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Making a Difference — Potential is There, but is Desire?

When you think of those who have made a difference and changed the world, you probably think of Martin Luther King Jr. and Rosa Parks, and there’s really no reason not to bring them up in this conversation.

But the misconception that surrounds that idea comes into play when potential is brought up. King and Parks aren’t special because they had the ability to change society — they’re special because they chose to change the way that people treated others.

They had the courage that many of us could only dream of having. There are very few people who can be as resilient as they were and have the confidence that they did, but no matter how you slice it, we all can make some kind of a difference.

Making a difference doesn’t mean that you lead thousands of people to a better life. Although it sounds nice, if everybody tried to do that, problems regarding control would arise. All making a difference means is that you do something to improve somebody else’s day.

It’s easy to sit back, ignore society’s flaws, and focus on your own life, but nothing gets accomplished that way. We, as people, have to do a better job of caring for one another and can’t be so self-centered.

We have been trained to form our own social circle and that including outsiders in that social circle can’t happen. In fact, that is the direct opposite of what should happen. We have to realize that you can always be more open-minded and caring towards others.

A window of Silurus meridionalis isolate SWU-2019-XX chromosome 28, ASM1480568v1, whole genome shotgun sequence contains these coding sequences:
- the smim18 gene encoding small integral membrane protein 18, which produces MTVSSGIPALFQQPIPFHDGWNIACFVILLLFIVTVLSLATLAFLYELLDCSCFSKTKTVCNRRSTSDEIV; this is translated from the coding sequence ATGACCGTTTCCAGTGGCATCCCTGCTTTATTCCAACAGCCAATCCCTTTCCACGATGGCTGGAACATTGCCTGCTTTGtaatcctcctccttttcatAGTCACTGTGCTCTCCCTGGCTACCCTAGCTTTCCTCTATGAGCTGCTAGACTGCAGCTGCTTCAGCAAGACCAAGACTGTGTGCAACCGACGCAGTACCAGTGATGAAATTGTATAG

When you see somebody who looks like they are having a down day, go up to them and let them know that they aren’t alone. Being compassionate doesn’t cost a thing other than a few words and seconds. It doesn’t matter if they are your best friend, a stranger, or anything in between.

Put yourself in their shoes. If you were having a bad day, you would want somebody to approach you so you could get your feelings out, so why wouldn’t you go up to somebody so they can get their emotions out?

And that doesn’t mean that you have to become best friends with the person. You might not talk to them ever again, but they will always remember how you turned their day around.

When everybody makes a habit of this, society will be a better place. As human beings, we experience the same kind of emotions at different points in our lives, making it easy for us to comfort one another when it’s necessary.

With that said, there’s no valid reason not to boost someone’s confidence. We all can make some difference. It may not be world-changing or life-changing, but it may turn someone’s day around. A difference is a difference.

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